ERIC Number: ED335374
Record Type: RIE
Publication Date: 1991-Apr
Reference Count: N/A
Component vs. Composite Grading: Outcome Quality and Passing Rate as Functions of Number of Tests, Test Correlation, and Reliability.
Credentialing agencies that use multi-test examinations (MTEs) should be concerned with the quality of pass/fail outcomes as well as with the proportion of candidates passing. This study addressed three questions: (1) the effects on passing rate of MTE reliability, number of tests comprising a MTE, and correlations between pairs of component tests; (2) the effects on outcome quality of test reliability and correlations between pairs of component tests; and (3) how component (multiple-cutoff) and composite (compensatory) grading differ in terms of outcome quality when evaluated against the same standard. Using three independent variables (the number of tests comprising a MTE, the tests' reliabilities, and their true-score correlations) that define 18 conditions, large-sample data sets (1,000 scores) were computer-generated and analyzed under classical true-error conditions. Results show that: chances of candidate success on component-graded MTEs varied dramatically with the technical characteristics of the MTE; for component-graded and composite-graded MTEs, the quality of pass/fail outcomes varied significantly according to test characteristics; and the two grading strategies produced different distributions of candidates across outcome-quality categories. Implications for licensing MTE construction are discussed. Four tables present study data. An attachment illustrates the formula for controlling correlations among the distributions. (SLD)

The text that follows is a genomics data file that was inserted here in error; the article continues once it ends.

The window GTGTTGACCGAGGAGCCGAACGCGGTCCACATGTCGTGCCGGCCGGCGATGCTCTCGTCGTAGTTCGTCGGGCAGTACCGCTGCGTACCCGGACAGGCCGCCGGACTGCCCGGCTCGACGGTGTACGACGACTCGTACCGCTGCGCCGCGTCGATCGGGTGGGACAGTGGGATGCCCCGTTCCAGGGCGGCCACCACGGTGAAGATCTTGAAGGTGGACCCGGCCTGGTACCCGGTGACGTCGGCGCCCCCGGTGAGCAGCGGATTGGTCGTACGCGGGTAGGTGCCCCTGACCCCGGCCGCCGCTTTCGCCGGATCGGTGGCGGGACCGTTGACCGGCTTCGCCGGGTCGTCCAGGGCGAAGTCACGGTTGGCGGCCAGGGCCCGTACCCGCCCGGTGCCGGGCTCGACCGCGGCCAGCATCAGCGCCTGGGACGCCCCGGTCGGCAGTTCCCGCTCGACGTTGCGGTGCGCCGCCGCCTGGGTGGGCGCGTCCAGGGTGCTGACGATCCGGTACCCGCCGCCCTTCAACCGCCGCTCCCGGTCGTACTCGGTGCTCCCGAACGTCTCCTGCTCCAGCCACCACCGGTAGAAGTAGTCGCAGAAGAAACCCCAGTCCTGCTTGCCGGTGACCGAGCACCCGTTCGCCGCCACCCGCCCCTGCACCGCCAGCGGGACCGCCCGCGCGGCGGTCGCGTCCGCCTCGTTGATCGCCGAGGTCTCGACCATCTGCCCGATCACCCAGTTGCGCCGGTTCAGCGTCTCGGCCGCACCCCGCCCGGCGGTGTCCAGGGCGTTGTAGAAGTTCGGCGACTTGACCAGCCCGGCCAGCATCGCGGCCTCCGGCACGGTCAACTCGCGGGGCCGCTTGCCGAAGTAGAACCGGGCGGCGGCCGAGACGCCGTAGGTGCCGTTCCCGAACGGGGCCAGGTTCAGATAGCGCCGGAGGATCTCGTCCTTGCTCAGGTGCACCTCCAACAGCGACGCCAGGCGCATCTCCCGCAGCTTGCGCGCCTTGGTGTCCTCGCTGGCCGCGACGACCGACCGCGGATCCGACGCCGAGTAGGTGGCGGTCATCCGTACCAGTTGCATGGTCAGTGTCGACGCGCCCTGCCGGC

Publication Type: Reports - Research; Speeches/Meeting Papers
Education Level: N/A
Authoring Institution: N/A
Identifiers: Composite Scores; Multiple Cutoff Scores
Note: Paper presented at the Annual Meeting of the American Educational Research Association and the National Council on Measurement in Education (Chicago, IL, April 3-7, 1991).